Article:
Growing urbanization is triggering the evolution of plants, reveals a new study.
Scientists in Japan have discovered how the spread of towns and cities is having a major impact on flora as they adapt to urban environments.
Some species even change the color of their leaves when they grow in urban areas, reveals the study published in the journal Science Advances.
The researchers explained that a key characteristic of such environments is the presence of impermeable, heat-retaining surfaces created using brick, stone, asphalt, and concrete.
Such surfaces form urban “heat islands” – regions with elevated surface temperatures.
An unexpected result of heat stress is the impact on the behavior, physiology, and evolutionary trajectories of resident organisms, according to the findings.
Although previous studies have investigated the role of urban heat stress on evolution in animals, the researchers said its effects on plants remain largely unexplored.
They investigated how urban heat islands affect the leaf colors of Oxalis corniculata, also known as the creeping woodsorrel.
The plant displays diverse leaf colors – ranging from green to red – and is found in both urban and rural areas around the world.
Research suggests that the color variations serve as an evolutionary adaptation to protect the plant from environmental stress.
Moreover, red pigments, called anthocyanins, in the leaves are thought to reduce heat and light-induced damage by intercepting light and forming antioxidants.
Dr. Yuya Fukano and his team conducted field observations of the leaf color distribution in the creeping woodsorrel, across urban and rural regions at the local, landscape, and global scales.
Dr. Fukano said: “We noticed that the red-leaved variants of the creeping woodsorrel commonly grew near impervious surfaces in urban areas but rarely grew in farmlands or green spaces in and around the city.”
The team identified a pattern where green-leaved variants of the creeping woodsorrel dominated green spaces while their red-leaf counterparts dominated the urban sites of Tokyo at both the local and landscape levels.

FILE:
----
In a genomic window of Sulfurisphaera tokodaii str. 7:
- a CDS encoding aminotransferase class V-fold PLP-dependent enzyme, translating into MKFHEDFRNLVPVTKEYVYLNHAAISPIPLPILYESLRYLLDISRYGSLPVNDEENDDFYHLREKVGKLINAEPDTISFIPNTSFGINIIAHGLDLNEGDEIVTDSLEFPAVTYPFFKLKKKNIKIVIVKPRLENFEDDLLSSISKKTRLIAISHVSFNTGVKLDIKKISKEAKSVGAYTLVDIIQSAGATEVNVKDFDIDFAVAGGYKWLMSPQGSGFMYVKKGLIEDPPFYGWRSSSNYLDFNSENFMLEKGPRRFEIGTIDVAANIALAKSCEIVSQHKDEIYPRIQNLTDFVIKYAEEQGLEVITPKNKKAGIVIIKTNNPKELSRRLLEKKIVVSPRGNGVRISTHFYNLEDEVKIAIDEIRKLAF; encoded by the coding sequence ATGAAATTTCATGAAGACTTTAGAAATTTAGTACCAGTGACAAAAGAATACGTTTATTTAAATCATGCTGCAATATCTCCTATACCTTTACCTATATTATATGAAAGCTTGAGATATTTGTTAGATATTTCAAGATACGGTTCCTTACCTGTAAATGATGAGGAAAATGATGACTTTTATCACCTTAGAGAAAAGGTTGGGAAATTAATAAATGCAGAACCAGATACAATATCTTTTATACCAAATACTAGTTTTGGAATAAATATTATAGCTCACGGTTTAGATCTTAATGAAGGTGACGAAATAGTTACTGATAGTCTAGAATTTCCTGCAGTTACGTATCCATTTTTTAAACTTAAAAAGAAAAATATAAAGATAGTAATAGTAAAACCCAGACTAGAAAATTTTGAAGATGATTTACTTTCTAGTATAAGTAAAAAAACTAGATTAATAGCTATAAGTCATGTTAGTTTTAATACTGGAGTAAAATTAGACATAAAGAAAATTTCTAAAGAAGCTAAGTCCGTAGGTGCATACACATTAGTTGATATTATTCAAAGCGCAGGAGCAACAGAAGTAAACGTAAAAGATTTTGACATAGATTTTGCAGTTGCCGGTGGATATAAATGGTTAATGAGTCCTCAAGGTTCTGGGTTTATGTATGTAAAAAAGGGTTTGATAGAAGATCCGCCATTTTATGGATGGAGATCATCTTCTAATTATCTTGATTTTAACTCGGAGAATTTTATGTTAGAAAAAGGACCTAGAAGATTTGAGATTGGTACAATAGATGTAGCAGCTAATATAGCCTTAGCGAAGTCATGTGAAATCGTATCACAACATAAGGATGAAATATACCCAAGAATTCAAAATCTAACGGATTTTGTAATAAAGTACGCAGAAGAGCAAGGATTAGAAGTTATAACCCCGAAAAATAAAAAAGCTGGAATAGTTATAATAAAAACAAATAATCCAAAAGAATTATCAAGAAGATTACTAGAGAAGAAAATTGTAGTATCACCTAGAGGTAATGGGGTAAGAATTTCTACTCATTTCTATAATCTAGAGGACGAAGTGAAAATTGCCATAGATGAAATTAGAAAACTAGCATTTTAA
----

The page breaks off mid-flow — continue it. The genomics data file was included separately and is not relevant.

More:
Further examination of an online database showed that the geographical findings were “consistent” across the globe, thereby confirming a link between urbanization and leaf color variations in the creeping woodsorrel.
To quantify the adaptive benefits of the leaf color variations, the research team examined their influence over biomass growth and photosynthetic ability under heat stress and non-heat stress conditions across controlled and uncontrolled cultivation experiments.
The researchers found that the red-leaf variants showed superior growth rates and higher photosynthetic efficiency under high temperatures, whereas green-leaf variants thrived in lower temperatures.
As a result, red-leaf variants tend to thrive in urban areas with low plant density due to high stress tolerance.
The opposite is true for their green-leaf counterparts, which display higher growth competitiveness in lush green areas.
Dr. Fukano is an Associate Professor at the Graduate School of Horticulture at Chiba University, said: “Although these findings will not change much in the immediate future, this study showcases one of the most popular examples of ongoing evolution that can be observed in urban areas.”
The team also conducted genome-wide genetic analyses, which indicated that the red-leaf variant of O. corniculata may have evolved “multiple times” from the ancestral green-leaf plant.
Dr. Fukano added: “Urban heat islands are precursors to global warming.
“Understanding the rapid adaptive evolution of urban organisms to high temperatures will provide valuable insights on ecosystem dynamics and sustainable crop production.”
He said adaptations to high-temperature stress likely extend beyond leaf color, thereby warranting further research into various plant traits.
Produced in association with SWNS Talker
“What’s the latest with Florida Man?”
Get news, handpicked just for you, in your box.